Gem of the Month: Ruby
To the ancients, ruby was known as the “king of gems”. It was associated with the sun, and therefore with power, strength and vitality. In England, rubies were used for coronation rings. During the middle ages, talismans carved of ruby were believed to protect the wearer from plague. In the Victorian era, rubies were popular as tokens of love.
Today, rubies are the rarest and most expensive of the four “precious” stones (ruby, emerald, sapphire and diamond). Ruby is the red form of corundum (aluminum oxide); all other colors are considered sapphires. When determining the value of a ruby, highly saturated color is considered the most important factor. Clarity is a secondary factor, considered to be much less important. All natural rubies have “silk”, or interior rutile needles. When arranged in three or six point patterns, this silk can create astrism — what we call beautiful “star rubies”.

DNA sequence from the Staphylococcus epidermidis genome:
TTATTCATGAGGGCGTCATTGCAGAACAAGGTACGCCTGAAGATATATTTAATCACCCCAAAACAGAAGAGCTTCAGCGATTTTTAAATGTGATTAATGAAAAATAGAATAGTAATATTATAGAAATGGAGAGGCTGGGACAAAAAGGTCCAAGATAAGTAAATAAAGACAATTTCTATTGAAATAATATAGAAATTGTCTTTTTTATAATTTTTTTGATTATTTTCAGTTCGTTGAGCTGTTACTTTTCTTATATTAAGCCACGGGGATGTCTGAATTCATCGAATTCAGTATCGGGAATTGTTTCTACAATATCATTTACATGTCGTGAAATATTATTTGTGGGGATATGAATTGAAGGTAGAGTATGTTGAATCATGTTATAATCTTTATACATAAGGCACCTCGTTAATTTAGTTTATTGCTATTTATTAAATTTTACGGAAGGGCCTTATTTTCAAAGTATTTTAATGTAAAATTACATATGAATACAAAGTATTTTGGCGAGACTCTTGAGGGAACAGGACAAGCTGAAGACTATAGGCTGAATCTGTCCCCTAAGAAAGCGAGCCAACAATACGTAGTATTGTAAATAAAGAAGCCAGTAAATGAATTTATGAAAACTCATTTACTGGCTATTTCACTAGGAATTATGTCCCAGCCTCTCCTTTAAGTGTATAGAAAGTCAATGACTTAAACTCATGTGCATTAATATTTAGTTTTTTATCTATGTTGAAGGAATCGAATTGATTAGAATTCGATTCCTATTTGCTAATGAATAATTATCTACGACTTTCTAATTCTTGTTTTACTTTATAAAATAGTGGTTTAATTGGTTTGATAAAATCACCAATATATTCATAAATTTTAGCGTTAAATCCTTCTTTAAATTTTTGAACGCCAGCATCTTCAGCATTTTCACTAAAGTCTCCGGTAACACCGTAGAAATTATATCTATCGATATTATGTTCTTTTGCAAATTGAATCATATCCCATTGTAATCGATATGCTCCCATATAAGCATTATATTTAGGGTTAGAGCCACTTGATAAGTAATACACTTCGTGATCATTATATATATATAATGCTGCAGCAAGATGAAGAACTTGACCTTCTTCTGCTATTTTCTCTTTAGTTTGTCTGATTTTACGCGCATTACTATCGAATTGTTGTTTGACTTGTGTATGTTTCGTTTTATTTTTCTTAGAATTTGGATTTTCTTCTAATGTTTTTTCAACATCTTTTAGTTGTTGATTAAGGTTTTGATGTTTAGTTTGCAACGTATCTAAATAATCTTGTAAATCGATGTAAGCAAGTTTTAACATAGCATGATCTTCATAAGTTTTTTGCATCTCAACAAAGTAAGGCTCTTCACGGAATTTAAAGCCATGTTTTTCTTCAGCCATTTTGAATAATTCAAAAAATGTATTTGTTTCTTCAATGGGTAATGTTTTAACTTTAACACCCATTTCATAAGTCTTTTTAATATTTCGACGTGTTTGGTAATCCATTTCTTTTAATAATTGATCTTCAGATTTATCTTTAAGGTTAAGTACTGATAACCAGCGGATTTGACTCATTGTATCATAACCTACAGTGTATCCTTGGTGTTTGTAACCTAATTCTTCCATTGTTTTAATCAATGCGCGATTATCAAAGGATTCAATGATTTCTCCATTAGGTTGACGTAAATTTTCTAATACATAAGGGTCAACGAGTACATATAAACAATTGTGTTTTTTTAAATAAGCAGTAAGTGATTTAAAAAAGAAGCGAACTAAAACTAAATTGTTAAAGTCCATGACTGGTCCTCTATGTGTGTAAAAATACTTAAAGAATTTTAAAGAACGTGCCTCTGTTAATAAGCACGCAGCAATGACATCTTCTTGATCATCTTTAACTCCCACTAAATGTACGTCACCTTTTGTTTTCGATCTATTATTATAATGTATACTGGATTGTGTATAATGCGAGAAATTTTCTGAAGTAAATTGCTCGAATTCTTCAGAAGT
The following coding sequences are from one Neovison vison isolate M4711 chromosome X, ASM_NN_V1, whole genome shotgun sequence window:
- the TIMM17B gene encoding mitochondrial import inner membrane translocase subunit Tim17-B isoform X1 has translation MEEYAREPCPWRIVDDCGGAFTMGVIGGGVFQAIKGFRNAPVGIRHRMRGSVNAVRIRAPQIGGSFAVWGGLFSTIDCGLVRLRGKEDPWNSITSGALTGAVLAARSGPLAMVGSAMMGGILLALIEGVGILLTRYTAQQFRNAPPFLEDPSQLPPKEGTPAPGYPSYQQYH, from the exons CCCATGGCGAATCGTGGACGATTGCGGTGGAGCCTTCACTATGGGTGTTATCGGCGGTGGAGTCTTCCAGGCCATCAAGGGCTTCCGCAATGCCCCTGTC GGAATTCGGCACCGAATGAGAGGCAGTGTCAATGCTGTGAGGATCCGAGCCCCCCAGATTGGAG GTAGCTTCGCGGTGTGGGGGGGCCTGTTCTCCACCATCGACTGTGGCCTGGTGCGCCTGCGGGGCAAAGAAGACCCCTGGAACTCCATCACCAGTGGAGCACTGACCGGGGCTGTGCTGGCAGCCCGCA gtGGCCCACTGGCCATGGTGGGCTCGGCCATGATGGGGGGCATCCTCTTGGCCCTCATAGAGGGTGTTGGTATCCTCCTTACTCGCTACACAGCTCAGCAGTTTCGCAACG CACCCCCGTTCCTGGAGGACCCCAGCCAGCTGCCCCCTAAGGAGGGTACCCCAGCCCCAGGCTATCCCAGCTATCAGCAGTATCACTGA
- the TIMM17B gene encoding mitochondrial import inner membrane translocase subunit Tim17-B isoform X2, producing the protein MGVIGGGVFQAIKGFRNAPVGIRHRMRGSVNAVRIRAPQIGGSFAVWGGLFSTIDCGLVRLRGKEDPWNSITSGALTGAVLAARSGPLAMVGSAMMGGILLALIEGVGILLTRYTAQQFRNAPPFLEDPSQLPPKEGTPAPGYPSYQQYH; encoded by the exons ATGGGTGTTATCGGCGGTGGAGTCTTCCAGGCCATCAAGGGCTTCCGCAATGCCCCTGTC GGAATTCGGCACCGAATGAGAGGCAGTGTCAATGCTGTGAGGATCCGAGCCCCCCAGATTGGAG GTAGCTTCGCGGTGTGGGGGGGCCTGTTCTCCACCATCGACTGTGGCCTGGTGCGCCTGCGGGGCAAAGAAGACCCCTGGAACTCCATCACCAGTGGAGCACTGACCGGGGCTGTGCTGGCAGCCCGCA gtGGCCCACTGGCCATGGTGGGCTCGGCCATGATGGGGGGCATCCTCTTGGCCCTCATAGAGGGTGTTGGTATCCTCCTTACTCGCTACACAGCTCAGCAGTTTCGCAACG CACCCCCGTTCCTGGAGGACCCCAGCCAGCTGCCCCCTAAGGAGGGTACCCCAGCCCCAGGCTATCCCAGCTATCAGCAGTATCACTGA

Ruby has been used by healers in a variety of ways throughout the years. It has long been considered the most metaphysically powerful gemstone in the Universe. It’s believed to enhance physical vitality and energy, making it perfect for those who suffer from chronic fatigue syndrome. As the stone of passion, it is perfect for those who seek to find or affirm love. It is also good for anyone who suffers from fertility problems or gynecological or sexual dysfunction. Ruby is said to bring about contentment, peace and self-love in the wearer. It wards off bad dreams and drives away sadness and gloom.
Rubies are not commonly found in bead form, but Bead World generally keeps strands of various ruby beads in our fine gem cases. Take a look and see what people have seen through the ages when they admired the intense beauty of the ruby.